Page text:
• Steroids: For chronic pain associated with inflammation, oral or injectable steroids may be prescribed.
  • Antidepressants: Even in patients who aren’t experiencing depression, anti-depressant drugs can help to reduce chronic pain due to arthritis, nerve pain, migraines, or fibromyalgia.
  • Radiofrequency ablation: This treatment uses a radiofrequency current to heat up and destroy the nerves that send pain signals, and can provide long-term relief for people suffering from spondylosis or nerve pain.

For many people, a combination of treatments is most effective to treat chronic pain. Along with the treatments listed above, some may opt to include the following:

  • Physical therapy
  • Exercise
  • Acupuncture
  • Psychological counseling
  • Relaxation techniques (such as mindfulness meditation) [1]

Chronic Pain and the Brain

Chronic pain not only lasts longer than acute pain, but it also appears to be processed differently in the brain.

A 2013 report from Northwestern University made interesting discoveries during a study of people with acute and chronic pain. Subjects experiencing back pain for less than 3 months showed brain activity in the areas that are generally accepted to be involved in acute pain. But those with back pain for more than 10 years showed brain activity in parts of the brain that are believed to control emotion. Researchers followed up with the acute patients, and those who still had pain one year later showed a change in their scans, with brain activity now in the “emotional” centers.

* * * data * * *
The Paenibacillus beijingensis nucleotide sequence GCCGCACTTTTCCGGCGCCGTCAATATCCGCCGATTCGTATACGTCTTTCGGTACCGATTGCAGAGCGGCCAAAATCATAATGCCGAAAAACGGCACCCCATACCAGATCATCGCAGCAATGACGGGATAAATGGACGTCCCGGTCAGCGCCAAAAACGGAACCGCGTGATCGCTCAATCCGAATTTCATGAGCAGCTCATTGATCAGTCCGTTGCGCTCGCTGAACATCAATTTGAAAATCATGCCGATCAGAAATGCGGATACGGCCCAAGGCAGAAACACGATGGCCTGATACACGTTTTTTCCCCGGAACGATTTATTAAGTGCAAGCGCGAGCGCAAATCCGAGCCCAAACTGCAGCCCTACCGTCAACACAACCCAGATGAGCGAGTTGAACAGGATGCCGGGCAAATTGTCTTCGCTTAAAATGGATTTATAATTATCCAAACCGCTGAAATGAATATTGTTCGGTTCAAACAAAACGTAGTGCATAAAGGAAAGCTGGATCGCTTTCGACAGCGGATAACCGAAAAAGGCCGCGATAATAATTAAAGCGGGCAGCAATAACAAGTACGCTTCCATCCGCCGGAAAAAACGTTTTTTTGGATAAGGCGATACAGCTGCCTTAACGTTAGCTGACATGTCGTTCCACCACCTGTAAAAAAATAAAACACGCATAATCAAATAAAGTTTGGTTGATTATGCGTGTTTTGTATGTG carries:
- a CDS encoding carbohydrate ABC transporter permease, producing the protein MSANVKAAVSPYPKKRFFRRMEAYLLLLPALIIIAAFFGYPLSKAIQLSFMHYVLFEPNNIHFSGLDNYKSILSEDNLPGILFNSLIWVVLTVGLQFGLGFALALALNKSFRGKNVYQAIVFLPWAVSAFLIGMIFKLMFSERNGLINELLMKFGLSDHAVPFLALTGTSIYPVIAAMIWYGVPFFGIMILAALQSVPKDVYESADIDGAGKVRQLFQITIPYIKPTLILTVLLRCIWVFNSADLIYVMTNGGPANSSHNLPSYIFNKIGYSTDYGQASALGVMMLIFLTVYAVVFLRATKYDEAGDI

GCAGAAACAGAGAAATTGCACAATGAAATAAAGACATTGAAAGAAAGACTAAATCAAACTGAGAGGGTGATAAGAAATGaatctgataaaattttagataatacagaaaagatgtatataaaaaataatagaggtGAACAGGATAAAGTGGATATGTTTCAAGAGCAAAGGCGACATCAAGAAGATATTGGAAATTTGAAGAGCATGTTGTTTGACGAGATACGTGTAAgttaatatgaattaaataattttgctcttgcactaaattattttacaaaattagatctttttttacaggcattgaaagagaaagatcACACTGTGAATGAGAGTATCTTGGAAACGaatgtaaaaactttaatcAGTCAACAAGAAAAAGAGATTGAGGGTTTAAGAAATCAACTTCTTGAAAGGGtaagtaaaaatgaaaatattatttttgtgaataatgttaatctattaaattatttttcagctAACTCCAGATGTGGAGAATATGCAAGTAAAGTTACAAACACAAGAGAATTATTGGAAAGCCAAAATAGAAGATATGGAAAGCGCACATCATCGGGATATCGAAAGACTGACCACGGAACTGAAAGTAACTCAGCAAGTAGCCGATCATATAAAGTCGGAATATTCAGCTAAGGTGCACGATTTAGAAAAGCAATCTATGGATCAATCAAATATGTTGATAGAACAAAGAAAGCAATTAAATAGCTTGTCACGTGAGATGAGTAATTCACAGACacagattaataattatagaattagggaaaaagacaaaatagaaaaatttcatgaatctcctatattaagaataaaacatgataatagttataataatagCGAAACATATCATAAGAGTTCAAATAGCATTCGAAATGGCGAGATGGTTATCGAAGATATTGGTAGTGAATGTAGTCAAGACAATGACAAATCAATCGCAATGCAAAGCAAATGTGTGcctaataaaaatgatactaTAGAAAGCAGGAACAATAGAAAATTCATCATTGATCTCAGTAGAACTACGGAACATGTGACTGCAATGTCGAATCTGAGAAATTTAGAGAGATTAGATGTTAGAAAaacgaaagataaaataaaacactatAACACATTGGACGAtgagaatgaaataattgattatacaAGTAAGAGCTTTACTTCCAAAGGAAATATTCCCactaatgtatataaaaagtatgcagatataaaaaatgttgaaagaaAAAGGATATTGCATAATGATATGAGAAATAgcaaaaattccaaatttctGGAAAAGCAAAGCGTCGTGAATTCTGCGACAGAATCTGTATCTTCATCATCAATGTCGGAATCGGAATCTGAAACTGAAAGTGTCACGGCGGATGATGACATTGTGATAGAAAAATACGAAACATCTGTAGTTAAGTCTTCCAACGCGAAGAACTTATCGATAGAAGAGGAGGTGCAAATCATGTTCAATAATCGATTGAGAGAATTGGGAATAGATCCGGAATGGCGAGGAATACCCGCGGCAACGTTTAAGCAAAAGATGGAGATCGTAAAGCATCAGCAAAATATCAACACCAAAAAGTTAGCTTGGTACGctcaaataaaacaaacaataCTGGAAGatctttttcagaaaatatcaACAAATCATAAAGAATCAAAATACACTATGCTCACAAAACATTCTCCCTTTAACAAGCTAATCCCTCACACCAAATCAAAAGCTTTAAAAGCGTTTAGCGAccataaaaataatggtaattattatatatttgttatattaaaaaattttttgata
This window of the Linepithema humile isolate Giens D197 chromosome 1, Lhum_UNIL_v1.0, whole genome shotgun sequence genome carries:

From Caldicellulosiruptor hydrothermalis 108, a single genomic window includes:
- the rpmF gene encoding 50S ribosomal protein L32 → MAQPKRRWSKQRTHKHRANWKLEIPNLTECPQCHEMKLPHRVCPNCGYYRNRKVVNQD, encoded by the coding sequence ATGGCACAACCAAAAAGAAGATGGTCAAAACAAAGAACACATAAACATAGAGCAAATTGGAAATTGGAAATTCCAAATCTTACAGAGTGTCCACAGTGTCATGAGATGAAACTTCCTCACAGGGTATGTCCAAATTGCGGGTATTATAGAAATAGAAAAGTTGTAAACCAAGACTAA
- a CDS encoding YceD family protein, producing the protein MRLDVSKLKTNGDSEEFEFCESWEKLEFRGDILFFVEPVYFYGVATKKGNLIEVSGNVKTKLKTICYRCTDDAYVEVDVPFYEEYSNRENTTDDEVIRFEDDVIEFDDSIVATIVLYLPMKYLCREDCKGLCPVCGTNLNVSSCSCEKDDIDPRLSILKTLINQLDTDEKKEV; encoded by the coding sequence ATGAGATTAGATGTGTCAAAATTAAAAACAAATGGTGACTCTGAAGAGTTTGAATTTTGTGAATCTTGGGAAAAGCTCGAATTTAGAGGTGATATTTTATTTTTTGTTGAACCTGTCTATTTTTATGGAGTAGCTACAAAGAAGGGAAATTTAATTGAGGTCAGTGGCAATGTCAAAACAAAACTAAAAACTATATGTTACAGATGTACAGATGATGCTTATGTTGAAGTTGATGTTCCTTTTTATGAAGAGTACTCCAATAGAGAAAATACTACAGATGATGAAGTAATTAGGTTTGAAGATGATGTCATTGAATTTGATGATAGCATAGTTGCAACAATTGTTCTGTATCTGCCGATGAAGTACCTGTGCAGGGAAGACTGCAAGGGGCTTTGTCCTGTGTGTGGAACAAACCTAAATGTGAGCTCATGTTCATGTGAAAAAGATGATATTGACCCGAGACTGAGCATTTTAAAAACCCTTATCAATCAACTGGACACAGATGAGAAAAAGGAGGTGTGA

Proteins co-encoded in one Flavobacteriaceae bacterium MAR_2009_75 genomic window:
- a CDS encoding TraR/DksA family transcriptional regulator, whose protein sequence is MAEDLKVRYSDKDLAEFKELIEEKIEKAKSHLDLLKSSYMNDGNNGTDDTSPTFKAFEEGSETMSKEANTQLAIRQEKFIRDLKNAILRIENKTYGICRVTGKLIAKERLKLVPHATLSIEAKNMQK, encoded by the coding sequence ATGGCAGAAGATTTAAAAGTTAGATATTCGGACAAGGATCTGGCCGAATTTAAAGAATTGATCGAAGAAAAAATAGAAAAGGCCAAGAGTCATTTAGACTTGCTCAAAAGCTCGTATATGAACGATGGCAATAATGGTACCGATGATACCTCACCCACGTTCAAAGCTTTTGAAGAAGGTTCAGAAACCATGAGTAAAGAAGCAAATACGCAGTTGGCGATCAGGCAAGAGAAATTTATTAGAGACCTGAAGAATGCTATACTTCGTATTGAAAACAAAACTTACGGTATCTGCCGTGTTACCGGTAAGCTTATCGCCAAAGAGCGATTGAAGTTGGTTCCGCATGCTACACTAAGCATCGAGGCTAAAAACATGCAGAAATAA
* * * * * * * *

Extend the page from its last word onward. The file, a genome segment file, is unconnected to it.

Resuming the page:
The idea that chronic pain comes from a different part of the brain could explain why it’s so difficult to treat, and also why depression and anxiety often come along with long-term pain.

A 2015 report published in The Journal of Neuroscience on mindfulness meditation-based pain relief highlights exciting discoveries related to how much time is needed meditating to influence pain centers in the brain. The report explains how research has repeatedly shown that as little as three 20 minute daily sessions of mindfulness-based mental training can reduce pain ratings and improve health measures. [2]